November 2015 - Feeling refreshed?

There is only one way to handle a UK winter and the shear misery it tends to bring – avoid it!  Don’t get me wrong, winter can be amazing, with white frosty fields, Santa, consistent routine with all the cows being indoors, warm toasty fires and I am reliably informed the X-Factor.  But, let’s be true to ourselves and wake up to the fact that this is rare and winter in the UK is usually dull, wet, windy and surprisingly warm.  Not warm enough to enjoy but, ironically warm enough to wish it was a bit cooler (it makes sense in my head). 

I have been working on a solution to this for around 12 months now and I think I have cracked it - simply book a holiday somewhere nice!  In the middle of February (2015), when 'winter blues' really bite and impatience to turn cows out and go silaging starts to bubble to the surface, I thought it best to head "down under".  By the end of November, I opted for a week in Morocco which will hopefully carry me through the winter to the middle of February when once again, I shall depart somewhere hot for a few weeks to get over the winter blues and get revved up for the 2016 season.  Being in the UK dairy industry I of course acknowledge that this is absolute blasphemy and actually using your holiday allowance is a taboo however, 48 hours after retuning, I feel extremely guilt free!  On the off chance I do feel guilty, I will just think of all the arable farmers preparing for two weeks off over Christmas followed up by a cheeky skiing trip away in the New Year.


My first day back to work in November was on a Sunday which could have been perfect.  A trip around the farms and then off to the office to slowly get my brain back in gear, slowly is an understatement I admit.  Within an hour, as soon as one of the assistant herdsmen caught my eye, I was dutifully informed how the last few days had been 'terrible' for him and although he didn’t say it was my fault (It wasn’t!), he kind of appeared to forget that I had been thousands of miles away the entire time.  A call came later at 4.30pm informing me of downer cow, typically at the one unit without lifting gear available at the time.  As I write this, it is 6.08am on Monday morning after being woken at 3.37am to be informed about a difficult calving, I arrived 15 minutes later to see that the cow had calved herself.  After the usual Monday morning rush, we will have our quarterly meeting with our vets to discuss all the latest health crazes and trends bombarding our herd.  This - to be fair - is a meeting I very much enjoy.  Hopefully the gear changes in my brain will speed up over the coming hours!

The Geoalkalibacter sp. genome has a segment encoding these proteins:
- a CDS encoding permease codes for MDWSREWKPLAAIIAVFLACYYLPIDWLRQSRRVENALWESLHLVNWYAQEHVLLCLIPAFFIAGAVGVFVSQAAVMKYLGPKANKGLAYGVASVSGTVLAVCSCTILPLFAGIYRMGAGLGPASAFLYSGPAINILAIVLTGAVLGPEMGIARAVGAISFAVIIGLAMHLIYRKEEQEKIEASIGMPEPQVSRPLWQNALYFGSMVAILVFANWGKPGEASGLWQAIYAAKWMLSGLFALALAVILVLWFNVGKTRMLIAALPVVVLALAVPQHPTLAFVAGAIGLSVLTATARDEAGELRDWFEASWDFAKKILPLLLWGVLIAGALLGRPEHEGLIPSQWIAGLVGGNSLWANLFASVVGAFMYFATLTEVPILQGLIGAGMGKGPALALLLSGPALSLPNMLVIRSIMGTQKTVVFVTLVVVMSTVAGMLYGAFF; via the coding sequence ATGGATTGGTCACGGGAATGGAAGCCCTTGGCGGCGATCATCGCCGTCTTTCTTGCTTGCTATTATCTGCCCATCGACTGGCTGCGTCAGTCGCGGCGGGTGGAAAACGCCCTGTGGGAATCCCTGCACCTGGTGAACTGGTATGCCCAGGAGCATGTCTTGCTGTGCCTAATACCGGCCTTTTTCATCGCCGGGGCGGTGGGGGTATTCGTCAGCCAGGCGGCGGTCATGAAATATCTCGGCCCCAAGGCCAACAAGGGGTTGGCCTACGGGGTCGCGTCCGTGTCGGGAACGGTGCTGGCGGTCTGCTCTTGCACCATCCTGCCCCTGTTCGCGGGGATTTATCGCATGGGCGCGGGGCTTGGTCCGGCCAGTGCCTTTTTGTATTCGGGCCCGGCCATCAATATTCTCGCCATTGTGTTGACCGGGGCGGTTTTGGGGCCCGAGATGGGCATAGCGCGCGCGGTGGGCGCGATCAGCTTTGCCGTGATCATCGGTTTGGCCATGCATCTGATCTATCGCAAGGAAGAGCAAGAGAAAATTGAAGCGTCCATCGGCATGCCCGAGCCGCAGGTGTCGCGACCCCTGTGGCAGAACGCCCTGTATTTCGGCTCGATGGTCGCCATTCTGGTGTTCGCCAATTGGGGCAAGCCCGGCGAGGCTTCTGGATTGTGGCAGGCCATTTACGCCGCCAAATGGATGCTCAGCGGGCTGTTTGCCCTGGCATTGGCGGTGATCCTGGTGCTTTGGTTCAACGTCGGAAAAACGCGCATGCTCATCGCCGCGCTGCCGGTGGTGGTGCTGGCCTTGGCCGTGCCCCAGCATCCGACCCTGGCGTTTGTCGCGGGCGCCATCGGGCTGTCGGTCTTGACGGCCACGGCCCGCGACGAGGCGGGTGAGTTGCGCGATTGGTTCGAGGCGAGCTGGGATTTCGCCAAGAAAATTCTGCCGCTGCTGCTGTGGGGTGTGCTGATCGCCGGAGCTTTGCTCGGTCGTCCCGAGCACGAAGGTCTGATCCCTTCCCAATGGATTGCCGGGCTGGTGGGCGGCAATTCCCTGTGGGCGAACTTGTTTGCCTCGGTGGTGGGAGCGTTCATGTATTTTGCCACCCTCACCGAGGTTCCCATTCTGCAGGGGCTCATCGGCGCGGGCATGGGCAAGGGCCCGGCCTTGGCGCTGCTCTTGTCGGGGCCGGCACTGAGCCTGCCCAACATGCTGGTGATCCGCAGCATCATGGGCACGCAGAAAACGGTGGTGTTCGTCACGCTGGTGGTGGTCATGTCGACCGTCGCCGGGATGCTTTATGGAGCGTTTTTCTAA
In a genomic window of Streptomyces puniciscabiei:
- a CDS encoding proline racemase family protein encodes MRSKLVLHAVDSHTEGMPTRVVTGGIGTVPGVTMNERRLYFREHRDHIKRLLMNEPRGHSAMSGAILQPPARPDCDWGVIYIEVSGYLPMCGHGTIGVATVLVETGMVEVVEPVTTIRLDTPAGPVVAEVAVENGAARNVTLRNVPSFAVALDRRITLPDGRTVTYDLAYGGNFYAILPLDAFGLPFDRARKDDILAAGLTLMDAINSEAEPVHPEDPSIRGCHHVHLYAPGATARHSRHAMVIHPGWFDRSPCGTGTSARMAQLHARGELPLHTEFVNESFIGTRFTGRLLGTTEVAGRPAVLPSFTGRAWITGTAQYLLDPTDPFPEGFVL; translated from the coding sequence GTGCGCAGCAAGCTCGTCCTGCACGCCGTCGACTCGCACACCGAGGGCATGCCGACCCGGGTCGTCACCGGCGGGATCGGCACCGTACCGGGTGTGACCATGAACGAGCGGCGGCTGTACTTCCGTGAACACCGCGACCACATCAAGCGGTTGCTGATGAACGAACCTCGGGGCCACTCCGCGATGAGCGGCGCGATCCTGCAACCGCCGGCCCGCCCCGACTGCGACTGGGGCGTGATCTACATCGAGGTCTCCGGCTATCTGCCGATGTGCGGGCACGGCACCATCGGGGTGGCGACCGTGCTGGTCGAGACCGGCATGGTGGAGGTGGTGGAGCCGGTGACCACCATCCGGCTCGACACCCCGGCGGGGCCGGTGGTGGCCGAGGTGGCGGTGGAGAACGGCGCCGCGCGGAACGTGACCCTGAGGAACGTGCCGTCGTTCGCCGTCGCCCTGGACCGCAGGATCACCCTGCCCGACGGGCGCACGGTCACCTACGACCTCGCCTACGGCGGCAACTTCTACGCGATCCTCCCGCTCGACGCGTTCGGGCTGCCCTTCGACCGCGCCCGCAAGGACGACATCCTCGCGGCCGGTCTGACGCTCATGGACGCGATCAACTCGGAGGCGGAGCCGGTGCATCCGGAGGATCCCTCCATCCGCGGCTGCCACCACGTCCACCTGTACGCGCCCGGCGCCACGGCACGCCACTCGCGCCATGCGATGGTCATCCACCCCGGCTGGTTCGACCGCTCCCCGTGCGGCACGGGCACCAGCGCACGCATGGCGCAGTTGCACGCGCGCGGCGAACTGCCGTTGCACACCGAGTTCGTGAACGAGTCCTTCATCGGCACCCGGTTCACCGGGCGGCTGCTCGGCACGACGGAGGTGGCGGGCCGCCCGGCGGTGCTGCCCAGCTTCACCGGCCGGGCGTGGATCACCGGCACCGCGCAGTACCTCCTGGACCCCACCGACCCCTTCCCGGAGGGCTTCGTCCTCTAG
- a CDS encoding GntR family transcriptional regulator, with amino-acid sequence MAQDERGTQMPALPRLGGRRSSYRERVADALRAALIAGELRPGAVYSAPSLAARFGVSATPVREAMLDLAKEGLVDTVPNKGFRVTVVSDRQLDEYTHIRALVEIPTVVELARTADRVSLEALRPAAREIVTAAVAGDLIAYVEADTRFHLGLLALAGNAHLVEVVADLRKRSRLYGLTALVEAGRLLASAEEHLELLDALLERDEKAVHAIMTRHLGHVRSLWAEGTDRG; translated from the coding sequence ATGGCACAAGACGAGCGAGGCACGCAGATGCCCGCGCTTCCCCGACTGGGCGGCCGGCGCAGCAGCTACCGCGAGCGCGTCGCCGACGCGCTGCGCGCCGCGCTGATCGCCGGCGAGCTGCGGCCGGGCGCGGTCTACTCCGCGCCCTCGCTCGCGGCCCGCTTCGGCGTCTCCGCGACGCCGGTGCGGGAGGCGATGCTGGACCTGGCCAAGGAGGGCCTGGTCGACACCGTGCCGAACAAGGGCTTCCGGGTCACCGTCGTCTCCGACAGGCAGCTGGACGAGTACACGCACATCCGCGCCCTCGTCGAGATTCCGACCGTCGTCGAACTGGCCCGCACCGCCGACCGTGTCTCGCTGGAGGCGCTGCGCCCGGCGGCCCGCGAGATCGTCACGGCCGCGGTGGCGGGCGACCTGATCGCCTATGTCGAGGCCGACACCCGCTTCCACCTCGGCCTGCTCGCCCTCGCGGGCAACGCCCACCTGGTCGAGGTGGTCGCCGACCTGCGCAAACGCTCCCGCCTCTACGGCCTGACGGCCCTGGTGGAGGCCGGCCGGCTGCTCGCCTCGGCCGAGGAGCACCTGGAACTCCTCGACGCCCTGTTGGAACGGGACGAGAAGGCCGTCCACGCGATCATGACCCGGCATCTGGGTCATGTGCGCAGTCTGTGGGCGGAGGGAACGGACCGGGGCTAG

Legislation anyone??

It is also the time of year to be doing a bit of training to broaden one’s mind.  Last winter was FACTs, the winter before was the Management Training Scheme, but this winter it is ‘soil and water management’.  Oh yes ladies, be impressed!  This is definitely a professional qualification worthy of being listed on the ‘achievements’ section of my dating profile.  This Course is essentially an ‘add-on’ to the FACTs qualification.  Moving away from fertiliser, it concentrates more on soil structures, how to maintain it and prevent damage and pollution arising from poor soils.  Although my primary interest is dairy cows and animal science, for some bizarre reason, I have developed quite an interest in soils which I suppose stems from grazing and forage management.  I see this as nothing but a good thing as one way or another, the dairy cow relies completely on food being produced from soil.  It also ticks another box, a box that is becoming ever increasingly important to the agricultural industry (probably most industry) which is the 'environmental protection' box.  No matter how much we believe we need to produce more food to meet the demands of a growing world population, right here, right now, the concern is firmly on the environment which, isn’t necessarily a bad thing.  I know a lot would disagree but let’s be honest better soils, tighter management of fertilisers and pesticides, increased utilisation of protein in animal rations, to name but a few all benefit the environment notwithstanding an improvement in the efficiency of our businesses.


On a lighter note, a farm employee - who shall remain nameless - booked his truck into the garage for an alternator repair: he did this because, as you may have already worked out, his truck wouldn’t start without jump leads. As I drove into town to pick him up from the garage, I noted that the truck was parked outside the local Corner shop and as soon as the driver saw me, he was on his mobile: sure enough the 'wally' had decided to go to the shop to buy some lunch and had turned off his engine! We therefore had to go to the garage, a 90-second drive away, to get some jump leads to finish the journey. The nationality of the employee in question... have a wild guess!